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Emotions Run High in Prop. 187 Debate


NEWPORT BEACH — Opponents say if Proposition 187 passes, school officials and doctors and social service agencies will, in effect, become agents for the Immigration and Naturalization Service. Skin colors and last names will become suspect and lead to discrimination. About 300,000 students in public schools could be turned out, and $15 billion in federal funds could be lost and disease go untreated.

But the other side says that if the state ballot measure is approved in November, public education will improve because there will be fewer students and more teachers per classroom.

There will, these people say, be a smooth transition for illegal immigrant students not entitled to an education--they won't be kicked out immediately, if they are kicked out at all. What's more, there is no way the federal government will withhold funds to so large and powerful a state as California.

Those were the arguments Sunday night at an emotionally charged forum at St. Mark Presbyterian Church. An estimated 150 people showed up to learn more about the controversial initiative by questioning a five-member panel, including proposition co-author Ron Prince.

The so-called Save Our State initiative, which would bar illegal immigrants from attending public schools and deny them non-emergency health care and social services, has been called racist by many who oppose it.

But Bill King, a former INS official of 37 years and one of the panel members, said: "I keep on hearing it's a racist issue, which is vexing to me. It's not about ancestry; it's about illegal behavior. Those who say the proposition is racist . . . well, that's just a crutch to lean on."

Racially motivated or not, Proposition 187 would do nothing to solve the state's illegal immigration woes, its opponents agreed, because most immigrants come for jobs first, not benefits. The measure could also lead to greater health problems by denying illegal immigrants immunizations, said Dr. Robert T. Miner, a panelist and member of the Orange County Medical Assn.

"Disease is 100% nonpartisan, and it has no respect for borders," he said. "Even killer bees don't respect our borders. Proposition 187 is the wrong prescription for a serious disease. But if you don't allow me to treat the little illegal alien now, I'm going to be treating people inside your homes."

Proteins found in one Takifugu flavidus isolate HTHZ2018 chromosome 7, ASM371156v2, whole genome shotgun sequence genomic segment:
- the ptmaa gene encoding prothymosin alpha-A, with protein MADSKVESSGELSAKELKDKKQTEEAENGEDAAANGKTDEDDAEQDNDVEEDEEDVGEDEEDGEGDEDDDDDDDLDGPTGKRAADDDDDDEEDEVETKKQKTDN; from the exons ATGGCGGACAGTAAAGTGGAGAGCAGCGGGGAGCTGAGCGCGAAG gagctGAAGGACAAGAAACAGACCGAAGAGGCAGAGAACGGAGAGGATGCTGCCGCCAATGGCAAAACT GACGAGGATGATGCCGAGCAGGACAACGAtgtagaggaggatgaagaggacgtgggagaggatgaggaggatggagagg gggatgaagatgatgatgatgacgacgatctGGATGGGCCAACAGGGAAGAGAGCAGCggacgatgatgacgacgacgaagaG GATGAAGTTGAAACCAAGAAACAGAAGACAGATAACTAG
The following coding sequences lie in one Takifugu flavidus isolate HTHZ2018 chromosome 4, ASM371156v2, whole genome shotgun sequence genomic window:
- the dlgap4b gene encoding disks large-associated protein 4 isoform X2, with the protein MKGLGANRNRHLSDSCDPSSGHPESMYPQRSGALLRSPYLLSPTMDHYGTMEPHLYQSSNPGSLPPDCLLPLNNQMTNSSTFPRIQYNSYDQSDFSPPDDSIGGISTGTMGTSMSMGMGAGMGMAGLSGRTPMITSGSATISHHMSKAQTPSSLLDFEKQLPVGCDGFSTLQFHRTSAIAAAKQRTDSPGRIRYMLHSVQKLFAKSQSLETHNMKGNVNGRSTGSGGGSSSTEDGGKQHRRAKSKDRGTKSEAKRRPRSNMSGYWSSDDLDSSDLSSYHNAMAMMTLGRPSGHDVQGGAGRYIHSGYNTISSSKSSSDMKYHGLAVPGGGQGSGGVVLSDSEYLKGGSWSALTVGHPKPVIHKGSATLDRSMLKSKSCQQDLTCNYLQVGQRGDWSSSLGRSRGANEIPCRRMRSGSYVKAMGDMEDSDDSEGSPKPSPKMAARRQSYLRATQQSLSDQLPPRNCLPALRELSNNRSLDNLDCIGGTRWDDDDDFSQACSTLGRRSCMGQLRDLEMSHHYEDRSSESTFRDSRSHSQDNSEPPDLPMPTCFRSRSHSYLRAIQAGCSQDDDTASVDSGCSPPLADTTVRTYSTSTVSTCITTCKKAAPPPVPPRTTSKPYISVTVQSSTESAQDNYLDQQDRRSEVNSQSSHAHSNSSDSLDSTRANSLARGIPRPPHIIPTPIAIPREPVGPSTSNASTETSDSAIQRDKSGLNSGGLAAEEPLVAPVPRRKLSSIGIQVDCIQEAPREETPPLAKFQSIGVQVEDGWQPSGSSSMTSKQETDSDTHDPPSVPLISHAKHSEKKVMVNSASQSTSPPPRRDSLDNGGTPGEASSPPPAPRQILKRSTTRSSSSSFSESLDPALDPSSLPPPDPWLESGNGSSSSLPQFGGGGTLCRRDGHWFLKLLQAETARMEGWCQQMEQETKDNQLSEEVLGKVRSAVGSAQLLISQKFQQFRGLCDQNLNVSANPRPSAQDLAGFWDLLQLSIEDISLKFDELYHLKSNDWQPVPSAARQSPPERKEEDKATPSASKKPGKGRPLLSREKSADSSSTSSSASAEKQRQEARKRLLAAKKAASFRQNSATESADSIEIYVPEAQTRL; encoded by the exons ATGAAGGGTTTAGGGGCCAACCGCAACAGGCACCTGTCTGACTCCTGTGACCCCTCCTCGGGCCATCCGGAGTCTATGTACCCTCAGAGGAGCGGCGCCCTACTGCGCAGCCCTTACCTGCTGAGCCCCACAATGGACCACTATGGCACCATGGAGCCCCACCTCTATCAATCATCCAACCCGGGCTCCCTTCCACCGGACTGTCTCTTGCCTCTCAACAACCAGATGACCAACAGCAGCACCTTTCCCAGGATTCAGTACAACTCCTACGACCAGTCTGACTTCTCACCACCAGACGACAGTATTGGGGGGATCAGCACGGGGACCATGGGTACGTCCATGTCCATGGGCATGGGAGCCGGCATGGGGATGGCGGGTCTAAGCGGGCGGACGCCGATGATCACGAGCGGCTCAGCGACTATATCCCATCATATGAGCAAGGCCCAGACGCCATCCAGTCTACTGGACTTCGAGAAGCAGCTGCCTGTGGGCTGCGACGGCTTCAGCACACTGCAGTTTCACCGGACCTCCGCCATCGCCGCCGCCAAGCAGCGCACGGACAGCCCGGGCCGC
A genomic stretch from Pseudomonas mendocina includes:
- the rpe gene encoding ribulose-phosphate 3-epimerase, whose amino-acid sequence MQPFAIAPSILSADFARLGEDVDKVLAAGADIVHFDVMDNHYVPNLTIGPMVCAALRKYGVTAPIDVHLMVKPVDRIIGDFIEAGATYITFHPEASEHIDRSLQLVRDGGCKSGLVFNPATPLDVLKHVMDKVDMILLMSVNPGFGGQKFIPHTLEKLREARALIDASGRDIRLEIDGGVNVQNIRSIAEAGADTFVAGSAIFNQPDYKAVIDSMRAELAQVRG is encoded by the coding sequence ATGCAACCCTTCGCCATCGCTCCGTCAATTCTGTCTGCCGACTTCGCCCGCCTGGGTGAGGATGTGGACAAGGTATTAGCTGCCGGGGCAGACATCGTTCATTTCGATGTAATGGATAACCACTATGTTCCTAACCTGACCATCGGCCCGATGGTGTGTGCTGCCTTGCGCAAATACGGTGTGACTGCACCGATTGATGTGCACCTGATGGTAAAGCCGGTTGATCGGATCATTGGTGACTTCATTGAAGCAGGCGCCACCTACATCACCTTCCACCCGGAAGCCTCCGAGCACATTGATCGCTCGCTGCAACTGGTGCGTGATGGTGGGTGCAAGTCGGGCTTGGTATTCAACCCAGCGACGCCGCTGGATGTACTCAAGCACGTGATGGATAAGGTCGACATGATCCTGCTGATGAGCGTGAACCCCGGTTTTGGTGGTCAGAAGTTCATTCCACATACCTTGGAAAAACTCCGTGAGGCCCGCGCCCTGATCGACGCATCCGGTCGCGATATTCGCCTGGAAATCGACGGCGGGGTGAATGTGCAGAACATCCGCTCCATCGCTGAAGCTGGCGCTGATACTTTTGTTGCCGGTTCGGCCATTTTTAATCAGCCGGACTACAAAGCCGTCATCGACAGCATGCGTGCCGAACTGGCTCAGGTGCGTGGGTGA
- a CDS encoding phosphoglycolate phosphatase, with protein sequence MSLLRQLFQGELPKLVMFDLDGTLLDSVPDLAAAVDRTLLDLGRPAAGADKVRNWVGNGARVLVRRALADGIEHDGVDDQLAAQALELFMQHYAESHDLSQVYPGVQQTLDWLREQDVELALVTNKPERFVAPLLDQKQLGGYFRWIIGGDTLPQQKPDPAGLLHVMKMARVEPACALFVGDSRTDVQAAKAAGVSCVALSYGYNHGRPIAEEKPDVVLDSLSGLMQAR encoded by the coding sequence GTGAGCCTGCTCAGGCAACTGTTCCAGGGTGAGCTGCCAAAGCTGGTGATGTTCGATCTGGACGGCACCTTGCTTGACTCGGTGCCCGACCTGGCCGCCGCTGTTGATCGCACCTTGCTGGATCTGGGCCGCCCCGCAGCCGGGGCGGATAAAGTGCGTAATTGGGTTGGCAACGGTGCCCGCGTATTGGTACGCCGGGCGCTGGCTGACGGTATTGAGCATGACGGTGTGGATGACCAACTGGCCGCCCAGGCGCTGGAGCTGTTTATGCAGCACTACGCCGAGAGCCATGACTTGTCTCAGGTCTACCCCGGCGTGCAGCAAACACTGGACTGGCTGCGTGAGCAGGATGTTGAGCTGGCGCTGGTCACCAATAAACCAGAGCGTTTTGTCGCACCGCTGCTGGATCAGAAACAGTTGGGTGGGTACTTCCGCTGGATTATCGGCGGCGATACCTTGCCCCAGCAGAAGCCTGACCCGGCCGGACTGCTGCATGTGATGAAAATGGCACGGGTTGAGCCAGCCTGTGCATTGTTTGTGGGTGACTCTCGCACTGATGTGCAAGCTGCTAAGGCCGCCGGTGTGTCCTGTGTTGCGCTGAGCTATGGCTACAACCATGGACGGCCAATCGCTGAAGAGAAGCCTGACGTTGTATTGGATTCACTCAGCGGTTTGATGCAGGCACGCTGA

But Prince, a Tustin accountant, said it is wiser to start denying health care to illegal immigrants now rather than later.

"The good doctor (Miner) is living in an ideal world where we try to treat every patient," Prince said. "But the state health care system is already strained and overburdened. It may be a hard choice to deny health care now, but the situation is bad and it's getting worse."

Mary Hornbuckle, a panelist and a Costa Mesa City Council member who opposes the proposition, said the initiative wouldcost taxpayers in future legal challenges, if the voters approve it. That's exactly what happened to the city of Costa Mesa, she said, when it tried to stop the influx of illegal immigrants by challenging federal laws in court.

"It may be great politics," she said of the initiative. "But it's bad public policy."

Mitchell Valbuena of Costa Mesa stood up and told the panelists in favor of the proposition that they had everything turned around.

"Illegal immigrants don't cost us money--they make us money and they save us money with their cheap labor," he said.

But Barbara Coe, a co-chairperson for the California Coalition for Immigration Reform, said: "This is a nation of laws, and people must abide by them. If we had the money and the wherewithal, we'd happily educate the children and medicate the children and put them in beautiful homes. But we don't have the money."

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